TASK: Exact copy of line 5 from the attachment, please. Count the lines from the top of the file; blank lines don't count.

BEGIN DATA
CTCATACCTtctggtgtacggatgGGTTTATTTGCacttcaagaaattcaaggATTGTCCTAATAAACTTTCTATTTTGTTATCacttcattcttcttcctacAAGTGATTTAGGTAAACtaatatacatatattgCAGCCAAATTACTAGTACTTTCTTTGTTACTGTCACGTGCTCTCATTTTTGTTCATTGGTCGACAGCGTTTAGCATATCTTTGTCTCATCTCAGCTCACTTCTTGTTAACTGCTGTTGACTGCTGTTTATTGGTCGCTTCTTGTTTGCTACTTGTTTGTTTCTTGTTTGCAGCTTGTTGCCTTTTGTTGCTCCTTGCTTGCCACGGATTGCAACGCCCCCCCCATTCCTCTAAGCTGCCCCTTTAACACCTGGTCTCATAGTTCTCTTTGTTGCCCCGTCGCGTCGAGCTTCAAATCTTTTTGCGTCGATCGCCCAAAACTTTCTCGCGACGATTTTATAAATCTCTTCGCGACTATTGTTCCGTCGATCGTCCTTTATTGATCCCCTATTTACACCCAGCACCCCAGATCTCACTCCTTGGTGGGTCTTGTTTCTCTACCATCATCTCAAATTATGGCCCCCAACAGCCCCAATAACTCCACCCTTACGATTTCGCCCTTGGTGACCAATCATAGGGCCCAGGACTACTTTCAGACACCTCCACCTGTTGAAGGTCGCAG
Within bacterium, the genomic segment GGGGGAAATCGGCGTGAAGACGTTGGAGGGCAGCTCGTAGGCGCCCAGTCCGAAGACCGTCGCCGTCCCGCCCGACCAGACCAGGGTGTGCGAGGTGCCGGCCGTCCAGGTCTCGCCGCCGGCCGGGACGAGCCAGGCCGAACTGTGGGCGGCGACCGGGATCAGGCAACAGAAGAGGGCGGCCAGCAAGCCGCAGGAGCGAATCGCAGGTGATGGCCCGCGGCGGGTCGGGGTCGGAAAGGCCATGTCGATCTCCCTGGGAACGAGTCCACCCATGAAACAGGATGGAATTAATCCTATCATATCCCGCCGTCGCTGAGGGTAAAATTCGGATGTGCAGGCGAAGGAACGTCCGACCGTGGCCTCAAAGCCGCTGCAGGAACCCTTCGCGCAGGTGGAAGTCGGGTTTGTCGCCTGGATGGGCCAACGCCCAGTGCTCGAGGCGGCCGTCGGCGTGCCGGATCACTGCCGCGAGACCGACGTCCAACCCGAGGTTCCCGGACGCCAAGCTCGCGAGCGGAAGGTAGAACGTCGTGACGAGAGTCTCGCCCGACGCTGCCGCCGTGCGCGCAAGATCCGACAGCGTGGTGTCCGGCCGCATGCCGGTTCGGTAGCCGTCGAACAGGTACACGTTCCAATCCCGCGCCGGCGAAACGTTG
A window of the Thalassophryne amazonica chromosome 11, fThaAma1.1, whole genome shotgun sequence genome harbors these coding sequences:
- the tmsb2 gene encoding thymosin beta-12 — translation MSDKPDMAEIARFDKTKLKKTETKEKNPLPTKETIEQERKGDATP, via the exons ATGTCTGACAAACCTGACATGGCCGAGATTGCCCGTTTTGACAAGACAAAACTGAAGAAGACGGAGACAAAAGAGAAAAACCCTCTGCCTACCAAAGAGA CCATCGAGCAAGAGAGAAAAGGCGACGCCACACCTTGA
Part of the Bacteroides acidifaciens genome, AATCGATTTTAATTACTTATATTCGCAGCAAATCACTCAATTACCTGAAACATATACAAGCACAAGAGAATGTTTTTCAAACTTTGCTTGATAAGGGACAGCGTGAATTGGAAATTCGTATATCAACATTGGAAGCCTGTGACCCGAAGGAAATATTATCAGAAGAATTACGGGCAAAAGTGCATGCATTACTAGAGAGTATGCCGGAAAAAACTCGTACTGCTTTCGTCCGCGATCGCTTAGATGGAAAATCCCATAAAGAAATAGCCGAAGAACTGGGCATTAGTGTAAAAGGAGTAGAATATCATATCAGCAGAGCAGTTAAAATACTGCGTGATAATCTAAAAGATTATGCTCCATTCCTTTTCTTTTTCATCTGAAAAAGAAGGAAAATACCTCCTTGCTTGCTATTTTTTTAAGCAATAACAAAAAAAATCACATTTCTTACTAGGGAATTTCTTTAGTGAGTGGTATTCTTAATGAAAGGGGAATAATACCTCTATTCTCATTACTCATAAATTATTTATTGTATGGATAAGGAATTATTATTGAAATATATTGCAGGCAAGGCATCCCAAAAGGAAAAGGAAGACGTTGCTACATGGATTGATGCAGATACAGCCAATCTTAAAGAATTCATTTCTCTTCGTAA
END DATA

Part of the Bacteroides acidifaciens genome, AATCGATTTTAATTACTTATATTCGCAGCAAATCACTCAATTACCTGAAACATATACAAGCACAAGAGAATGTTTTTCAAACTTTGCTTGATAAGGGACAGCGTGAATTGGAAATTCGTATATCAACATTGGAAGCCTGTGACCCGAAGGAAATATTATCAGAAGAATTACGGGCAAAAGTGCATGCATTACTAGAGAGTATGCCGGAAAAAACTCGTACTGCTTTCGTCCGCGATCGCTTAGATGGAAAATCCCATAAAGAAATAGCCGAAGAACTGGGCATTAGTGTAAAAGGAGTAGAATATCATATCAGCAGAGCAGTTAAAATACTGCGTGATAATCTAAAAGATTATGCTCCATTCCTTTTCTTTTTCATCTGAAAAAGAAGGAAAATACCTCCTTGCTTGCTATTTTTTTAAGCAATAACAAAAAAAATCACATTTCTTACTAGGGAATTTCTTTAGTGAGTGGTATTCTTAATGAAAGGGGAATAATACCTCTATTCTCATTACTCATAAATTATTTATTGTATGGATAAGGAATTATTATTGAAATATATTGCAGGCAAGGCATCCCAAAAGGAAAAGGAAGACGTTGCTACATGGATTGATGCAGATACAGCCAATCTTAAAGAATTCATTTCTCTTCGTAA